John Coltrane's Lush Life album was the first jazz album I ever heard. I was 19 and had a dubbed cassette tape copy that I played until the tape wore thin.
Only years later, after I married my jazz loving husband, did I hear the recording of "Lush Life" featuring Coltrane on tenor sax and and Johnny Hartman on vocals. Whoa! Vocals? Lyrics? Until then, I didn't know the song had lyrics.
Because the instrumental version is etched on my brainpan, every time I hear Johnny Hartman singing, I'm a little startled. It always feels to me that the lyrics were added later, like color added to a classic black-and-white movie.
Which may be why I now focus so hard on the lyrics when I hear the song. There's a whole novel in there. A whole novel of lost romance, Paris, booze, good times, and sad living. Jazz as literature.
music and lyrics by Billy Strayhorn
I used to visit all the very gay places,
those come-what-may places,
where one relaxes on the axis of the wheel of life
to get the feel of life – from jazz and cocktails.
The girls I knew had sad and sullen gray faces,
with distingué traces that used to be there.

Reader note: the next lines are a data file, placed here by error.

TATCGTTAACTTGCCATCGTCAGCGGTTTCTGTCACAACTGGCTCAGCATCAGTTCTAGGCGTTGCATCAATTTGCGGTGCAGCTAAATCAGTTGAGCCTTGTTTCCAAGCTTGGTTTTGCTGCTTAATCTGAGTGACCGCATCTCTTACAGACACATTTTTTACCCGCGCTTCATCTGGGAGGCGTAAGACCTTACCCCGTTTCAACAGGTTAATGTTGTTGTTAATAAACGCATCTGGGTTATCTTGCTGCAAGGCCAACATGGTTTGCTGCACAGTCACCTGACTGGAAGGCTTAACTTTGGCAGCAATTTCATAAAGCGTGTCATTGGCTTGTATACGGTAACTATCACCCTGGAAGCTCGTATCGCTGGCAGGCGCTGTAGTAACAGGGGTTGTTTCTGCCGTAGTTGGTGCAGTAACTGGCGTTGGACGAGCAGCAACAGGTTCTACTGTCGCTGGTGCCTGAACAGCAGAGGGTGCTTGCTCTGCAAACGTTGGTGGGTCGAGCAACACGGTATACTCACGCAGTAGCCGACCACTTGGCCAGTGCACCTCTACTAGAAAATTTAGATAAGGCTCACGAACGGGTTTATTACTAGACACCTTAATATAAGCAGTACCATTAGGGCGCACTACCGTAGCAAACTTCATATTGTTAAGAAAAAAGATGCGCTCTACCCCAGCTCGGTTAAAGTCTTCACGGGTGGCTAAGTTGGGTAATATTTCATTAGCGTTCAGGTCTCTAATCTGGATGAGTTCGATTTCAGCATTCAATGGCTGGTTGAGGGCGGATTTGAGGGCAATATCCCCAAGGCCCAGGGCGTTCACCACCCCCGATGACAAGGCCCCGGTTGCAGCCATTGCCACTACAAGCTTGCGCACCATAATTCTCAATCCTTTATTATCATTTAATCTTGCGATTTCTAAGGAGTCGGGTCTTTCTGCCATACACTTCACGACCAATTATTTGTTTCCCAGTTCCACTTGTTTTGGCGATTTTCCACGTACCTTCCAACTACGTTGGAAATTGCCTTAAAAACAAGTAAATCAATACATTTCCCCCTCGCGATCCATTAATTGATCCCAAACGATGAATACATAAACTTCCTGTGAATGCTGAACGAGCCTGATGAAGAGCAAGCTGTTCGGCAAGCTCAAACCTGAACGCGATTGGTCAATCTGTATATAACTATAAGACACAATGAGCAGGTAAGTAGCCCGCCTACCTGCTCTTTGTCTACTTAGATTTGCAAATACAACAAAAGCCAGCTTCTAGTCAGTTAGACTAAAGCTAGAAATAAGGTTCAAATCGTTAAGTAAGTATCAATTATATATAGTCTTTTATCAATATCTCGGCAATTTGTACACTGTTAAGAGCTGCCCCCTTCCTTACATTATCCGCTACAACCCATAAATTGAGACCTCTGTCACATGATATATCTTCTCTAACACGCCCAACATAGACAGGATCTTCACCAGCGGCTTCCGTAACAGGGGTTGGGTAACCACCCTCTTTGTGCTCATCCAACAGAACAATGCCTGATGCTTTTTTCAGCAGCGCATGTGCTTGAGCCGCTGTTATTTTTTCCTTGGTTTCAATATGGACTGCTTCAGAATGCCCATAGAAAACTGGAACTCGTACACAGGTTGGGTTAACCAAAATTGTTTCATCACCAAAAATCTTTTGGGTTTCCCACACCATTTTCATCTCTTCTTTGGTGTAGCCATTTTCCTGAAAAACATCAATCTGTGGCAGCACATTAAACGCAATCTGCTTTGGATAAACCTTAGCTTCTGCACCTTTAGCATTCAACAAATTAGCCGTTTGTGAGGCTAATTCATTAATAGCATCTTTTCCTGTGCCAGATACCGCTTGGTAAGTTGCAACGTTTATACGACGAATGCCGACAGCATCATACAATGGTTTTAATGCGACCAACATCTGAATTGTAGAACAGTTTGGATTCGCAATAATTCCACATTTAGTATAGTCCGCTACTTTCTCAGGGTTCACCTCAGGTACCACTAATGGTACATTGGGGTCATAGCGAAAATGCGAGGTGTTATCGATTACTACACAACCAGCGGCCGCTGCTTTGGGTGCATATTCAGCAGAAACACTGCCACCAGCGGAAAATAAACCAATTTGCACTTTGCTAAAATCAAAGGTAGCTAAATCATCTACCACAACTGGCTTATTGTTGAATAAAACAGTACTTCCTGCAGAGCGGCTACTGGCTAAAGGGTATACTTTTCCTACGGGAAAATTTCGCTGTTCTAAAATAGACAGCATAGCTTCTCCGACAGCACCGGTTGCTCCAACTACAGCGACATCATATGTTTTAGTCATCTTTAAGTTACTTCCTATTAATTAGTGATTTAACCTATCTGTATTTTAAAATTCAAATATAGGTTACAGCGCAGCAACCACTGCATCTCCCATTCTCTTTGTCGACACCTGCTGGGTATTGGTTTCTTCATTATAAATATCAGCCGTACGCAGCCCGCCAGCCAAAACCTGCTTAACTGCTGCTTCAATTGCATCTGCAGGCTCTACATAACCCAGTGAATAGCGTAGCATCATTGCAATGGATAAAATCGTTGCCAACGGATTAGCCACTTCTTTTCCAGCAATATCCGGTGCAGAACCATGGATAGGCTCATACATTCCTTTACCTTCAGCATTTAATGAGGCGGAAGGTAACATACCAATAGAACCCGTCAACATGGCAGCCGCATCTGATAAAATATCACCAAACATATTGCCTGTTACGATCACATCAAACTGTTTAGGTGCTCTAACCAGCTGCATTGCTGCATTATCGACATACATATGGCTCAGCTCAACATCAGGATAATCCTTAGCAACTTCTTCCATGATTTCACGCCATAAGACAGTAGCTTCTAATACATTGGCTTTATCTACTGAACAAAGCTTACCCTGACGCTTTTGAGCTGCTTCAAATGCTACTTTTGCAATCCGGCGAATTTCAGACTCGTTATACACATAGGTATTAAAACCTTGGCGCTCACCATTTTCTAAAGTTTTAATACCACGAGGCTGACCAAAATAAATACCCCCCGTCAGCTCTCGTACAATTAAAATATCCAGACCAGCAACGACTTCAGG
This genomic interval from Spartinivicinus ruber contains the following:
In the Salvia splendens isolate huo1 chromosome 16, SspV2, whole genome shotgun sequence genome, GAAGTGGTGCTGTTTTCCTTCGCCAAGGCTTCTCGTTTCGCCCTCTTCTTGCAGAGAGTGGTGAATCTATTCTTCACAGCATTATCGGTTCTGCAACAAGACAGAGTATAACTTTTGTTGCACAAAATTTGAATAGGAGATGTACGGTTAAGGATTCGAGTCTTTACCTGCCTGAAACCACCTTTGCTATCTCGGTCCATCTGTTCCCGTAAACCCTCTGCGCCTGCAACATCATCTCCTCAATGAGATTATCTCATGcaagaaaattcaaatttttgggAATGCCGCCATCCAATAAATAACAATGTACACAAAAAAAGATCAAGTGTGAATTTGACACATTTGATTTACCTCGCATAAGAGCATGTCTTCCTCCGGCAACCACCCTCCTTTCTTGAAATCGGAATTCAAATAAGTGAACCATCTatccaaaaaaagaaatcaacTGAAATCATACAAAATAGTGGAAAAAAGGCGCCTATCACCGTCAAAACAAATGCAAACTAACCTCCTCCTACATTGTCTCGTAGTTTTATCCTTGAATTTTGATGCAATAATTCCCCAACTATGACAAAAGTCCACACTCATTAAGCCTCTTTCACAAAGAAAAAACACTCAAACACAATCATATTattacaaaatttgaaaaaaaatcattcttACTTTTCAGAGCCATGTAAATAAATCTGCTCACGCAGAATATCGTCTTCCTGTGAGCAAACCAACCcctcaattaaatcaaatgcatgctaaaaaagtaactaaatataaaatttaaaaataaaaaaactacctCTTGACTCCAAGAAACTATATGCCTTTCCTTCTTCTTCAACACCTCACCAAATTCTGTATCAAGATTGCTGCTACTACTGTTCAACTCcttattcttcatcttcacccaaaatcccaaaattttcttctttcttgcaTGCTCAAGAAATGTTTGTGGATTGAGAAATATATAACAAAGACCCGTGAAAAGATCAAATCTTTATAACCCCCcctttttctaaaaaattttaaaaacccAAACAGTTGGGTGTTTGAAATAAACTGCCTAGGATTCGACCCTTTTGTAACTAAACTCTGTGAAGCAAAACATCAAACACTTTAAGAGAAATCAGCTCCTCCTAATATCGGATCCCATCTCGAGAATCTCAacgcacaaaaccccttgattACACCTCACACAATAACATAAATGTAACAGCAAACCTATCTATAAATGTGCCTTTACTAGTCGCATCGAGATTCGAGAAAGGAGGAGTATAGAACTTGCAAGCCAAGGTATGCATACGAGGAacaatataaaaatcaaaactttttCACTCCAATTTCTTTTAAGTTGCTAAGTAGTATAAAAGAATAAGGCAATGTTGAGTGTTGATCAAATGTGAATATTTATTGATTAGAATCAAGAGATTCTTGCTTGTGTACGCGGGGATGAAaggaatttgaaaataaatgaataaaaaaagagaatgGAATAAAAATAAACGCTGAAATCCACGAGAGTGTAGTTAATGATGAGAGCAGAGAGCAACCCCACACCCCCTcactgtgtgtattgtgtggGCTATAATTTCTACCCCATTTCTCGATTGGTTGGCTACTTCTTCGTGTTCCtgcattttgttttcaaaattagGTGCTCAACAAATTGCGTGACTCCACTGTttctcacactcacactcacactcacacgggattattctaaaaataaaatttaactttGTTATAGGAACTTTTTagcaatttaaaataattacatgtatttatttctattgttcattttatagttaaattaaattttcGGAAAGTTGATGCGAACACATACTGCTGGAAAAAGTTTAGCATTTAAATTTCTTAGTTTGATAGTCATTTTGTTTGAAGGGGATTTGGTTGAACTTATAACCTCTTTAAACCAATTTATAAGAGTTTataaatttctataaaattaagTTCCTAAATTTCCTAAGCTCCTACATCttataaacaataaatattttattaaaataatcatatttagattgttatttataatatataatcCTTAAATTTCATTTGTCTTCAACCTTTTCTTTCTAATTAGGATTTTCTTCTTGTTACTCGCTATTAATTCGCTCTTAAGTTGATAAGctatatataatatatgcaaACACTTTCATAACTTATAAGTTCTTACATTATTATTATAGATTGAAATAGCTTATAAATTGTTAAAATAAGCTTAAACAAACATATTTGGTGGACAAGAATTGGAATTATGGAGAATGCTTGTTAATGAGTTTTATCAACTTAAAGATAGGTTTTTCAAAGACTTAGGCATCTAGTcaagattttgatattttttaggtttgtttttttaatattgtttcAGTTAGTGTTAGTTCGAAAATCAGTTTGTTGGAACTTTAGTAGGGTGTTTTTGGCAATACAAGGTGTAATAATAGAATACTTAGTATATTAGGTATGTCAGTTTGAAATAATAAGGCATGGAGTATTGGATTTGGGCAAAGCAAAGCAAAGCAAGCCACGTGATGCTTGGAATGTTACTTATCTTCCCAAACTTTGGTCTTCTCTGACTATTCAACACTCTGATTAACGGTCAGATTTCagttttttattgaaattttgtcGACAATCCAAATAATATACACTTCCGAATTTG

You could see where they'd been washed away
by too many through the day twelve o'clocktails
Then you came along with your siren song
to tempt me to madness.
I thought for awhile that your poignant smile
was tinged with the sadness of a great love for me.
Ah yes, I was wrong;
again, I was wrong.
Life is lonely, again, and only last year
everything seemed so sure.
Now life is awful, again,
a trough full of hearts could only be a bore.
A week in Paris could ease the bite of it;
all I care is to smile in spite of it.
I'll forget you, I will, while yet you are still
burning inside my brain romance is mush,
stifling those who strive.
I'll live a lush life in some small dive.
And there I'll be
while I rot with the rest of those
whose lives are lonely too.